EFCC Alerts Investors on Latest Capital Market Scams
By Dipo Olowookere
The Economic and Financial Crimes Commission (EFCC) has raised an alarm over the “recent trends in capital market related fraud.”
The anti-graft agency disclosed that until recently, capital market scams usually involved transfer of shares from one stock broking house to another one of the syndicate fraudster’s choice where the shares are fraudulently sold without the knowledge of the real owner.
“It also involved stealing of share certificates, stealing of dividend warrants and clearing them through a fraudulent bank account opened in the name of the original owner.
“The fraudsters usually target accounts which have been dormant for a long period as well as shares of deceased investors.
“This fraud is carried out in connivance with a syndicate at Nigerian Stock Exchange/Central Securities Clearing System and Registrars of the companies whose shares are traded.
“Sometimes the scammers lodge the cheques issued to them by the stock broking firms and clear them through Microfinance banks. The microfinance banks are currently being used by these fraudsters because they are not yet compliant with the Bank Verification Number (BVN) system.”
EFCC further narrated that in recent times, one of the new modes of fraud in the capital market is Portfolio Management Scams. Under this method, the investor is persuaded to release his shares to the stock broking firm hoping to receive the promised returns which the stock broking firm may not honour.
“Meanwhile, all the shares of the investor will be sold by the stock broking firm and the proceeds used for other personal interest, making it difficult for the stock broking firm to buy back the shares for the investor when required.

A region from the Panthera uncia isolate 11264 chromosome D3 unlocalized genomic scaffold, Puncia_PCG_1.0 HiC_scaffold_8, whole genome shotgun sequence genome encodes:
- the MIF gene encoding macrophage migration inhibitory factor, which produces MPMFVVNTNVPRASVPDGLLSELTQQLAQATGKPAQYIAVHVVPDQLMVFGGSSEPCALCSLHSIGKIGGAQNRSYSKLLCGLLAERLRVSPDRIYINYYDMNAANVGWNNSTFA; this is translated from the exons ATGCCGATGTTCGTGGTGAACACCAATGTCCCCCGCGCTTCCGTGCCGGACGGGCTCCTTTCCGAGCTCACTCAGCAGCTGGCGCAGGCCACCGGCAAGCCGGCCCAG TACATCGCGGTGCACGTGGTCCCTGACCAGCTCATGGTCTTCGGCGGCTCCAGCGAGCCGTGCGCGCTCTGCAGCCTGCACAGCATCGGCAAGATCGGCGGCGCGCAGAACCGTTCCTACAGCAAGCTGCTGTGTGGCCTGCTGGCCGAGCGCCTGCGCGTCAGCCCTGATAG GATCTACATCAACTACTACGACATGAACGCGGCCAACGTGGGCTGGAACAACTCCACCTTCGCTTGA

“This is similar to Ponzi schemes in which the fraudster promises their target huge returns as interest on their money. The only difference is that under Portfolio Management, the investors’ releases his/her shares to be sold by the stock broker, while in a pure Ponzi scheme, cash is paid to the fraudster.”
Head of Capital Markets and Insurance Unit at the EFCC, Mr Adesola Kolawole Amusan, who threw light on these scams, strongly advised members of the public to regularly log into the websites of the NSE, www.nigeriastockexchange.com; Securities and Exchange Commission (SEC), www.sec.gov.ng; and the Central Securities Clearing System (CSCS), www.cscsnigeria.com); to verify the status of any stock broking firm whether it is registered or under suspension, before subscribing to any of their offers.
He also warned investors not to give their hard earned money to any individual or company that promises to turn their money around within a short period with a guarantee to pay them huge returns that are in excess of the average returns in the financial system.
Mr Amusan appealed to the Central Bank of Nigeria (CBN) to consider bringing Micro Finance Banks to comply with the Bank Verification Number (BVN) scheme so as to curtail fraud still being perpetrated through them so as to bring an end to the practice of fraudulent clearing of cheques.
He also advised the shareholders to obtain and fill a trade alert form with the CSCS which will enable them to receive alerts any time there is a transaction on their stock broking accounts.